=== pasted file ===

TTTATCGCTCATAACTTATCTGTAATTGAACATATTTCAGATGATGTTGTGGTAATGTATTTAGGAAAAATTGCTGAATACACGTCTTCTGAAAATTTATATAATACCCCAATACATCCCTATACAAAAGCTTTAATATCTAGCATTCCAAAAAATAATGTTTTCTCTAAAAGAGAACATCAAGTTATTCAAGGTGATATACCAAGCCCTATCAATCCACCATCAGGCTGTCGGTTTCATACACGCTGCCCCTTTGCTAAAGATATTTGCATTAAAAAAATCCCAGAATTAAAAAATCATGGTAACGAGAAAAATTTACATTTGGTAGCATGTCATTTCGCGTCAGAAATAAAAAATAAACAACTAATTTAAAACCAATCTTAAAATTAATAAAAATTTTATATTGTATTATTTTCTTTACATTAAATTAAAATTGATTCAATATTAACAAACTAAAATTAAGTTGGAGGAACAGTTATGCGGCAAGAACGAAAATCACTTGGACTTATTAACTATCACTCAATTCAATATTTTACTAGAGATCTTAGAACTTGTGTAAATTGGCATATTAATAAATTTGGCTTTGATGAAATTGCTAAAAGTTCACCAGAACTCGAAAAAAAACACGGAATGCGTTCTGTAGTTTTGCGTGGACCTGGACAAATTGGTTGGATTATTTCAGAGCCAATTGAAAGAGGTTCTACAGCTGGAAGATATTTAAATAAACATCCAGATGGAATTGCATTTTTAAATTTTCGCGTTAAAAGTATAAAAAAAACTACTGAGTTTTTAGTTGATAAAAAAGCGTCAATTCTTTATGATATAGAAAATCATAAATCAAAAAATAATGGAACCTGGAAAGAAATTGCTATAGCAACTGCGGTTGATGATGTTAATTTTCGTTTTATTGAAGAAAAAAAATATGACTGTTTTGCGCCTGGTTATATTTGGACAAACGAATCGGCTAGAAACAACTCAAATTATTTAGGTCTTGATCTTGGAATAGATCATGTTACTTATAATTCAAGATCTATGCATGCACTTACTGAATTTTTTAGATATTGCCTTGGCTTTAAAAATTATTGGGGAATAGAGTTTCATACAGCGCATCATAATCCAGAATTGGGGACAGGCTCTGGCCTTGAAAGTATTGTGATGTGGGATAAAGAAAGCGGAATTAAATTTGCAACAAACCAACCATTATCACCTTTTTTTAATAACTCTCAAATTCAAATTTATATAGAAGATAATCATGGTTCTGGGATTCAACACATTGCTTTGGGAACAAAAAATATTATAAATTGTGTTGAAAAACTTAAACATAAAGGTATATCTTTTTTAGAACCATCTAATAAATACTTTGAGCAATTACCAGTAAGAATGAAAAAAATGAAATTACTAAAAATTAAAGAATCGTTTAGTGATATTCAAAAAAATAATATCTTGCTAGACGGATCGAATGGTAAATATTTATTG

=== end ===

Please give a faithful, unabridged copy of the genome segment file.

TTTATCGCTCATAACTTATCTGTAATTGAACATATTTCAGATGATGTTGTGGTAATGTATTTAGGAAAAATTGCTGAATACACGTCTTCTGAAAATTTATATAATACCCCAATACATCCCTATACAAAAGCTTTAATATCTAGCATTCCAAAAAATAATGTTTTCTCTAAAAGAGAACATCAAGTTATTCAAGGTGATATACCAAGCCCTATCAATCCACCATCAGGCTGTCGGTTTCATACACGCTGCCCCTTTGCTAAAGATATTTGCATTAAAAAAATCCCAGAATTAAAAAATCATGGTAACGAGAAAAATTTACATTTGGTAGCATGTCATTTCGCGTCAGAAATAAAAAATAAACAACTAATTTAAAACCAATCTTAAAATTAATAAAAATTTTATATTGTATTATTTTCTTTACATTAAATTAAAATTGATTCAATATTAACAAACTAAAATTAAGTTGGAGGAACAGTTATGCGGCAAGAACGAAAATCACTTGGACTTATTAACTATCACTCAATTCAATATTTTACTAGAGATCTTAGAACTTGTGTAAATTGGCATATTAATAAATTTGGCTTTGATGAAATTGCTAAAAGTTCACCAGAACTCGAAAAAAAACACGGAATGCGTTCTGTAGTTTTGCGTGGACCTGGACAAATTGGTTGGATTATTTCAGAGCCAATTGAAAGAGGTTCTACAGCTGGAAGATATTTAAATAAACATCCAGATGGAATTGCATTTTTAAATTTTCGCGTTAAAAGTATAAAAAAAACTACTGAGTTTTTAGTTGATAAAAAAGCGTCAATTCTTTATGATATAGAAAATCATAAATCAAAAAATAATGGAACCTGGAAAGAAATTGCTATAGCAACTGCGGTTGATGATGTTAATTTTCGTTTTATTGAAGAAAAAAAATATGACTGTTTTGCGCCTGGTTATATTTGGACAAACGAATCGGCTAGAAACAACTCAAATTATTTAGGTCTTGATCTTGGAATAGATCATGTTACTTATAATTCAAGATCTATGCATGCACTTACTGAATTTTTTAGATATTGCCTTGGCTTTAAAAATTATTGGGGAATAGAGTTTCATACAGCGCATCATAATCCAGAATTGGGGACAGGCTCTGGCCTTGAAAGTATTGTGATGTGGGATAAAGAAAGCGGAATTAAATTTGCAACAAACCAACCATTATCACCTTTTTTTAATAACTCTCAAATTCAAATTTATATAGAAGATAATCATGGTTCTGGGATTCAACACATTGCTTTGGGAACAAAAAATATTATAAATTGTGTTGAAAAACTTAAACATAAAGGTATATCTTTTTTAGAACCATCTAATAAATACTTTGAGCAATTACCAGTAAGAATGAAAAAAATGAAATTACTAAAAATTAAAGAATCGTTTAGTGATATTCAAAAAAATAATATCTTGCTAGACGGATCGAATGGTAAATATTTATTG